According to the CDC, about one-third of American adults are obese, and obesity-related diseases are becoming a leading cause of death in the United States. Lack of exercise, increased portion sizes and a variety of other factors has led to increasing obesity rates in the United States. It has become one of the largest public health challenges facing the country. There are a variety of options to combat this problem, one of which is a tax on unhealthy food. But what would it look like, and how would it work?
Nearly a month ago, Denmark instituted a national tax on foods with high levels of fat, and other European countries are considering similar options. The tax works like any other, increasing the price in the hopes of driving down the demand. While the tax in Denmark did stir some debate, it generally had broad support among politicians and citizens. The Danish government hopes a tax on unhealthy food will discourage poor eating habits and improve the general health of its citizens. In addition, the tax would generate much needed revenue for governments facing large deficits.
There are many reasons why such a tax was passed in Denmark without much resistance. One of the prime reasons is the idea of the welfare state. Denmark, like lots of other countries in Europe, has a high tax rate, with some citizens in Denmark paying nearly 50 percent of their income in taxes.
However, in return for a high tax rate, Danish citizens are provided with a broad variety of social services. For example, healthcare is universal, job training for the unemployed is robust and effective, and higher education is free for students. Citizens have come to expect that their government will take care of these types of fundamental issues, and as a result are willing to go along with an initiative such as a tax on unhealthy food.
A variety of studies have explored the feasibility and impact of a similar tax in the United States, most likely in the form of a tax on soda. The outcome of such a tax in the United States is unclear. Some studies conclude that a price increase will result in a lower consumption of soda. But it is uncertain how much obesity rates would drop as a result of a soda tax.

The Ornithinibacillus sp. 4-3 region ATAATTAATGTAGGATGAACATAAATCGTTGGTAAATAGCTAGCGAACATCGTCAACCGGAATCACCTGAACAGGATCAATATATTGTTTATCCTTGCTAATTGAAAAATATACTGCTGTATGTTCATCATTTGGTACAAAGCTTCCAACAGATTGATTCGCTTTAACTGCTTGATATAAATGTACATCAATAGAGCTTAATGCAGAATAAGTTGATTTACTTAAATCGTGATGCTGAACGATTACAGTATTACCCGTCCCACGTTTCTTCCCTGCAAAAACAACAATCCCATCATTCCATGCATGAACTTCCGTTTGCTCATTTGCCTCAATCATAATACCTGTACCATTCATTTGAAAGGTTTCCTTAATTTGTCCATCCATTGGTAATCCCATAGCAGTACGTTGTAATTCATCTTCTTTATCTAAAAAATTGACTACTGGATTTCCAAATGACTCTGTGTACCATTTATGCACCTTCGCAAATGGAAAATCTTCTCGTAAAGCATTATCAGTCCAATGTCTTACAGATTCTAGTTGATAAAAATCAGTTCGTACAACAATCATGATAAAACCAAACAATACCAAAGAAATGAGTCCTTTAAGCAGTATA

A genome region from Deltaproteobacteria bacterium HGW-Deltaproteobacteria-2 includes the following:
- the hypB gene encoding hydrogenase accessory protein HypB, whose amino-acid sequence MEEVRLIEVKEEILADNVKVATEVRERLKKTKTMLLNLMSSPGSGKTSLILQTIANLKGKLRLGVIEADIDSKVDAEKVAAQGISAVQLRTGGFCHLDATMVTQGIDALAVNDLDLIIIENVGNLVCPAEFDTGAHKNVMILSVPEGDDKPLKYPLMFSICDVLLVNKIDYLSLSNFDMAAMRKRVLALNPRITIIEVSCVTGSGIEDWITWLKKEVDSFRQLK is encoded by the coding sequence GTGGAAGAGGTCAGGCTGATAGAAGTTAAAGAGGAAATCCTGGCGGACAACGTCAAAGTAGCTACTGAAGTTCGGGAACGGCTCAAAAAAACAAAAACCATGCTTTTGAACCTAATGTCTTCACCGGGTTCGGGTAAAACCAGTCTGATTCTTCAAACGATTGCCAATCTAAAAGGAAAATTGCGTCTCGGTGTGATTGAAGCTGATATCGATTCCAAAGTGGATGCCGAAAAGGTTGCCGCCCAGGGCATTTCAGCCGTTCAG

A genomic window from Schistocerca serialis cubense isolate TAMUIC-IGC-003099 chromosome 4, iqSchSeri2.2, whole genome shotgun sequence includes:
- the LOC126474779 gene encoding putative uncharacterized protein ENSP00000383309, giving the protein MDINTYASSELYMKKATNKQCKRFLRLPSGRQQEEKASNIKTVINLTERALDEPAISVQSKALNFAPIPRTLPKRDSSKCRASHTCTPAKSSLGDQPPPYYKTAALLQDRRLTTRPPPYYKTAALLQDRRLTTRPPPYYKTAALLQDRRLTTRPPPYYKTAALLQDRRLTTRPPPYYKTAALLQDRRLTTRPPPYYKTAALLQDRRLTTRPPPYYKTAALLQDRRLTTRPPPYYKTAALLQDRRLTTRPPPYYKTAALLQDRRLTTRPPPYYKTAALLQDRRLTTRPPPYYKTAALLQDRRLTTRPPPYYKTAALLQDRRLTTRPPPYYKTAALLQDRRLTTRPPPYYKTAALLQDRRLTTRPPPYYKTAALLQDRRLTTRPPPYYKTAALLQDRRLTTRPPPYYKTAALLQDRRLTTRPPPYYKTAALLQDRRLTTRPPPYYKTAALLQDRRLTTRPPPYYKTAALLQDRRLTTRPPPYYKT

Due to a lack of political will and a significant amount of voter opposition, it is unlikely that such a tax would be instated in the United States. Politicians are generally not willing to face the anger of some voters who see the tax as an inappropriate use and overstepping of government power. Also, due to the presence and strength of lobbyists in the American political system, a food tax would face significant opposition in Congress.
A soda tax in the United States is a legitimate idea and would probably result in some health benefits for citizens. But given the variety of challenges in creating such a tax, it is unlikely to be enacted, at least not in the near future. So perhaps there is a need to explore other methods to decrease obesity rates that are more feasible.
However, the fact remains that obesity is a significant problem in the United States. Without widespread educational efforts to promote healthy eating and a coordinated government effort of some type to stop the rising obesity rates, this will continue to be an important and pressing public health problem in the United States.